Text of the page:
The outside air cooling system at Facebook's Prineville, Oregon data center that the North Carolina system was based on.
Facebook published a blog post today over at its Open Compute Project discussing the success of the outdoor air cooling system at its Forest City, North Carolina data center. The company had utilized the same system in place of mechanical chillers at its Prineville, Oregon data center, but the climate there is much more mild.
Here's what the blog post has to say about the different approach required in North Carolina:
When we started looking at Forest City, the bin weather data suggested that refrigeration might not be required, but ASHRAE 50-year design weather maximums suggested otherwise. We ultimately decided to install a direct expansion (DX) coil system in the facility, just in case it might be needed, but it was important to us to find a way to make the free cooling system work — the potential efficiency gains to be found in keeping those DX units switched off were just too great to ignore.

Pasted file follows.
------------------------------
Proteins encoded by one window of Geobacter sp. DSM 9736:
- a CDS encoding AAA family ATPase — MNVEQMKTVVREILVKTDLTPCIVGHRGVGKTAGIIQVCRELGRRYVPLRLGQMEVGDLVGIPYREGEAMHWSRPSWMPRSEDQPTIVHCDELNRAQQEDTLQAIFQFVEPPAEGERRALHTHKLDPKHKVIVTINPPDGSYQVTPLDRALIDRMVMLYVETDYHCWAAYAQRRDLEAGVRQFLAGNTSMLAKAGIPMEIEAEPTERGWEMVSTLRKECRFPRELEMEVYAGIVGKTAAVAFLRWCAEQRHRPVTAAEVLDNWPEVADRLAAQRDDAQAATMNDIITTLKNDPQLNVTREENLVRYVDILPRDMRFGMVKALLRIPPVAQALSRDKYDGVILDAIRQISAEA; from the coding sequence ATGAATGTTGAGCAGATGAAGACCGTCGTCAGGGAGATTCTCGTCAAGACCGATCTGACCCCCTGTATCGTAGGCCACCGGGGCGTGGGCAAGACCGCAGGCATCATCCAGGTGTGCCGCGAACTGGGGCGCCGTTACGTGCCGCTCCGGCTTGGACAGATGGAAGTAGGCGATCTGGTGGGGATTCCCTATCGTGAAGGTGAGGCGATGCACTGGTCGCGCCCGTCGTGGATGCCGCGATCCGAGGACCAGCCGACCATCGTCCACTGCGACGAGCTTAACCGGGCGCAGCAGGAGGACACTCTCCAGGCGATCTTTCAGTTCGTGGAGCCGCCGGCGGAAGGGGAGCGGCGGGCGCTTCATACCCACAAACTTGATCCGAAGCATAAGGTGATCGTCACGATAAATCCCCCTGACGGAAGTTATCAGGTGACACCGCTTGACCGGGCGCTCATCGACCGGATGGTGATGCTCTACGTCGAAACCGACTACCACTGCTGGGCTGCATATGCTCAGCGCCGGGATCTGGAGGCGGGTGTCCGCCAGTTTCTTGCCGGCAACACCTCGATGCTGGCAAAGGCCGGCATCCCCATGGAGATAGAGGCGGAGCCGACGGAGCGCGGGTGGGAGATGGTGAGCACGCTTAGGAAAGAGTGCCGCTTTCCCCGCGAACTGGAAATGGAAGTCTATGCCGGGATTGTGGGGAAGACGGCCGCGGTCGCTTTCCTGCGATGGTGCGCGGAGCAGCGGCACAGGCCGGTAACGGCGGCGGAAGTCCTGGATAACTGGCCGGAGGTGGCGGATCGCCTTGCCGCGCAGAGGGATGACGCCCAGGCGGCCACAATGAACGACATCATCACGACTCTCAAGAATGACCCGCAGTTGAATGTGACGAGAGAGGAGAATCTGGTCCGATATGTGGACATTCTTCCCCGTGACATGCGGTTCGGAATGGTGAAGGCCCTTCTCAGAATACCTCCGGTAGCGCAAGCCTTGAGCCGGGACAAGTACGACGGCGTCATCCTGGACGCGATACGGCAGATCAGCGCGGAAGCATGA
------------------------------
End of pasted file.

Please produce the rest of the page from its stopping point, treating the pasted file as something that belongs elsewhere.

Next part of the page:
To try to make the free cooling system work in Forest City, we expanded the maximum allowable temperature and humidity conditions for our server environment. Because wet bulb temperatures are higher in western North Carolina than they are in central Oregon, we set the upper end of the server inlet temperature range at 85°F, instead of at 80°F. And because of the higher humidity in North Carolina, we expanded the relative humidity (RH) maximum from 65% RH to 90% RH.
And guess what? Despite July being the second hottest month on record in North Carolina and the past summer being the third hottest in U.S. history, Facebook didn't have to run the DX coils at all. Luckily, on the days that saw record heat, the humidity was relatively low so a misting system was able to provide necessary cooling and when relative humidity was high, the dry bulb temperature tended to be lower so the outside air didn't need to be cooled before being sent into the data hall.
So, here's the kicker. Not only did the outside cooling system work just as well in the hotter and more humid environment in North Carolina, but that data center actually achieved a lower PUE this summer than the Prineville, Oregon data center. Forest City was able to hit 1.07 while Prineville hit 1.09. Both of those are very efficient PUE scores, or Power Usage Effectiveness -- a measurement of how much energy going into the data center is used on IT machinery instead of other power loads like heating, cooling and other facility management. The lower the PUE number, the more energy efficient the data center, with 1.0 being a perfect PUE.
You can see a couple of the temperature and humidity charts Facebook compiled from this past summer below.